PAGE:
The extent and manner of future U.S. and Chinese coal production, consumption, and trade patterns will have a significant impact on global carbon dioxide emission trajectories. The two countries’ shared responsibility for these emissions, stemming from their heavy reliance on carbon-intensive coal, underscores the need for bilateral collaboration on energy and climate solutions. There are a number of specific areas in which cooperation is clearly possible, including robust data collection throughout the coal value chain, mutual efforts to strengthen carbon emission regulations, and economy-wide carbon pricing for coal and other fossil fuels.
With a combined share of more than half the world’s coal reserves, the United States and China each control a significant amount of the world’s known 723 billion tons of hard coal reserves. Of these, 226 billion tons—more than 31 percent—are located in the United States, and Chinese hard coal reserves amount to some 180 billion tons, accounting for 25 percent of global total. Map 2 illustrates the distribution of these reserves.
With a population of 1.34 billion in 2011, China has four times the inhabitants of the United States (307 million). Despite this absolute difference, however, the population settlement patterns in relation to the location of major coal resources are similar in both countries. The majority of Chinese and Americans live in provinces and states along the coast, concentrating demand for energy and the need for coal in these regions. The largest coal reserves, on the other hand, are found inland. This distribution pattern is depicted in Map 3.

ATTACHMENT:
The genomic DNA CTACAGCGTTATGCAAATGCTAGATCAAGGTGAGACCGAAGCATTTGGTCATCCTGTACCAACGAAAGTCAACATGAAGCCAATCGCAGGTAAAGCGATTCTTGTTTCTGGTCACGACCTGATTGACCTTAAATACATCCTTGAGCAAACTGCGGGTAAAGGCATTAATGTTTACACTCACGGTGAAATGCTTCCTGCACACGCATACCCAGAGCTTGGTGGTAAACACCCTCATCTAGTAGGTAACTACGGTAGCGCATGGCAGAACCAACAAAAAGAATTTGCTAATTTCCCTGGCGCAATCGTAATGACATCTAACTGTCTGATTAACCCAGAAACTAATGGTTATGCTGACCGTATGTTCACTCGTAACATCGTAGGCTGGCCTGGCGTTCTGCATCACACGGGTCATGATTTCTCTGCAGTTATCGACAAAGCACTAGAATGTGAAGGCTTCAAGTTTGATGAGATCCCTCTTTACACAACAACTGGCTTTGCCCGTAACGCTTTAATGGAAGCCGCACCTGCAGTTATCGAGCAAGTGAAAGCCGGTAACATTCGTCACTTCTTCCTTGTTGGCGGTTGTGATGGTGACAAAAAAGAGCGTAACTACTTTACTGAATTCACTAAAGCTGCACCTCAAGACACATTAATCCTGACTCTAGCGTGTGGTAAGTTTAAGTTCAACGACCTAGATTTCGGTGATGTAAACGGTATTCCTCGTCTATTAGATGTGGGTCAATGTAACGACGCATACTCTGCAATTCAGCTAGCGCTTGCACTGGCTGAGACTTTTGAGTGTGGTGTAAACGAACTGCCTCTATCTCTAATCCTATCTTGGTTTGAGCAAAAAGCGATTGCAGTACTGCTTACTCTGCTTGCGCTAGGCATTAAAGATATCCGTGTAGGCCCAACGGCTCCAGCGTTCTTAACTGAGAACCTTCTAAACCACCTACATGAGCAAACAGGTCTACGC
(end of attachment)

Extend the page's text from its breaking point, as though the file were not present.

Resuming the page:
China’s eastern coastal provinces are home to 60 percent of Chinese, but hold only 7 percent of proven coal reserves.4 Similarly, 53 percent of Americans live within 50 miles of the coast, while 90 percent of coal reserves are located in just ten inland states, of which only Texas has direct access to the coast.5 Located in rural, often difficult to access parts of these two countries, coal resources are distant from major industrial and urban centers where coal is needed for industrial use and power generation.
The distance between coal reserve locations and population centers creates similar challenges for China and the United States with regards to coal transportation and storage. The United States and China occupy similarly large territories—9.8 and 9.6 million square kilometers, respectively—and with coal located inland and far from population centers, coal must be transported over long distances via railways, roads, or waterways (both inland river and coastal marine transport). Long travel distances require greater energy inputs that contribute to the nations’ transport-related carbon dioxide emissions.